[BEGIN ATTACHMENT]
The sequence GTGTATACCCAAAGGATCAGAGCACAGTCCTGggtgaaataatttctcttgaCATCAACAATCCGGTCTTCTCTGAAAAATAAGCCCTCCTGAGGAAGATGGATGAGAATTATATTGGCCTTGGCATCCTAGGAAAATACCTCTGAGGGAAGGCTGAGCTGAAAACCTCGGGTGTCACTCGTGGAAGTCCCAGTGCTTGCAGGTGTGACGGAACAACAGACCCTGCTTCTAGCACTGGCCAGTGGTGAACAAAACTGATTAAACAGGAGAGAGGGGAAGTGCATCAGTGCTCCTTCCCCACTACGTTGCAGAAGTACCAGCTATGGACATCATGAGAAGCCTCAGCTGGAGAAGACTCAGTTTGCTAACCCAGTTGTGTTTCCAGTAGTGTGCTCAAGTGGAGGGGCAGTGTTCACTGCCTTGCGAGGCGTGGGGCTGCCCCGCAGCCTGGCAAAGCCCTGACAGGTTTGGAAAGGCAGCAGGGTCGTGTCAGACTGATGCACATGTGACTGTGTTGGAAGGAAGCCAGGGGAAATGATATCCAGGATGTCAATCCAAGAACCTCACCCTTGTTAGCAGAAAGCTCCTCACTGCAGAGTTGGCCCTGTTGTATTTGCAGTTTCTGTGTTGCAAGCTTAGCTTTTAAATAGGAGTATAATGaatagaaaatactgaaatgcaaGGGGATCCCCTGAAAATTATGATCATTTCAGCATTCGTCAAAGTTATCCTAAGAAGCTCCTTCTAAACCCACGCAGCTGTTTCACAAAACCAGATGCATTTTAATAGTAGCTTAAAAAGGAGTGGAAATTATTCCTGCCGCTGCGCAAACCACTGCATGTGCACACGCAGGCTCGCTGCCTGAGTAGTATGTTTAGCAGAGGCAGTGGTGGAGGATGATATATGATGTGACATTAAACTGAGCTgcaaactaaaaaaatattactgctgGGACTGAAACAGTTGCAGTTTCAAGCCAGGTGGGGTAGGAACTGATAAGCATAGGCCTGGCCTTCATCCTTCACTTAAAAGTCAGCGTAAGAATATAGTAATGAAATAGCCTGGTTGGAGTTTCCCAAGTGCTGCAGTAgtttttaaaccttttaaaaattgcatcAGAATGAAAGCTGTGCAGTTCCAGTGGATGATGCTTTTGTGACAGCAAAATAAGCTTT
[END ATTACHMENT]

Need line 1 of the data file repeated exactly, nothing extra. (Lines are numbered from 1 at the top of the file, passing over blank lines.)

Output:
The sequence GTGTATACCCAAAGGATCAGAGCACAGTCCTGggtgaaataatttctcttgaCATCAACAATCCGGTCTTCTCTGAAAAATAAGCCCTCCTGAGGAAGATGGATGAGAATTATATTGGCCTTGGCATCCTAGGAAAATACCTCTGAGGGAAGGCTGAGCTGAAAACCTCGGGTGTCACTCGTGGAAGTCCCAGTGCTTGCAGGTGTGACGGAACAACAGACCCTGCTTCTAGCACTGGCCAGTGGTGAACAAAACTGATTAAACAGGAGAGAGGGGAAGTGCATCAGTGCTCCTTCCCCACTACGTTGCAGAAGTACCAGCTATGGACATCATGAGAAGCCTCAGCTGGAGAAGACTCAGTTTGCTAACCCAGTTGTGTTTCCAGTAGTGTGCTCAAGTGGAGGGGCAGTGTTCACTGCCTTGCGAGGCGTGGGGCTGCCCCGCAGCCTGGCAAAGCCCTGACAGGTTTGGAAAGGCAGCAGGGTCGTGTCAGACTGATGCACATGTGACTGTGTTGGAAGGAAGCCAGGGGAAATGATATCCAGGATGTCAATCCAAGAACCTCACCCTTGTTAGCAGAAAGCTCCTCACTGCAGAGTTGGCCCTGTTGTATTTGCAGTTTCTGTGTTGCAAGCTTAGCTTTTAAATAGGAGTATAATGaatagaaaatactgaaatgcaaGGGGATCCCCTGAAAATTATGATCATTTCAGCATTCGTCAAAGTTATCCTAAGAAGCTCCTTCTAAACCCACGCAGCTGTTTCACAAAACCAGATGCATTTTAATAGTAGCTTAAAAAGGAGTGGAAATTATTCCTGCCGCTGCGCAAACCACTGCATGTGCACACGCAGGCTCGCTGCCTGAGTAGTATGTTTAGCAGAGGCAGTGGTGGAGGATGATATATGATGTGACATTAAACTGAGCTgcaaactaaaaaaatattactgctgGGACTGAAACAGTTGCAGTTTCAAGCCAGGTGGGGTAGGAACTGATAAGCATAGGCCTGGCCTTCATCCTTCACTTAAAAGTCAGCGTAAGAATATAGTAATGAAATAGCCTGGTTGGAGTTTCCCAAGTGCTGCAGTAgtttttaaaccttttaaaaattgcatcAGAATGAAAGCTGTGCAGTTCCAGTGGATGATGCTTTTGTGACAGCAAAATAAGCTTT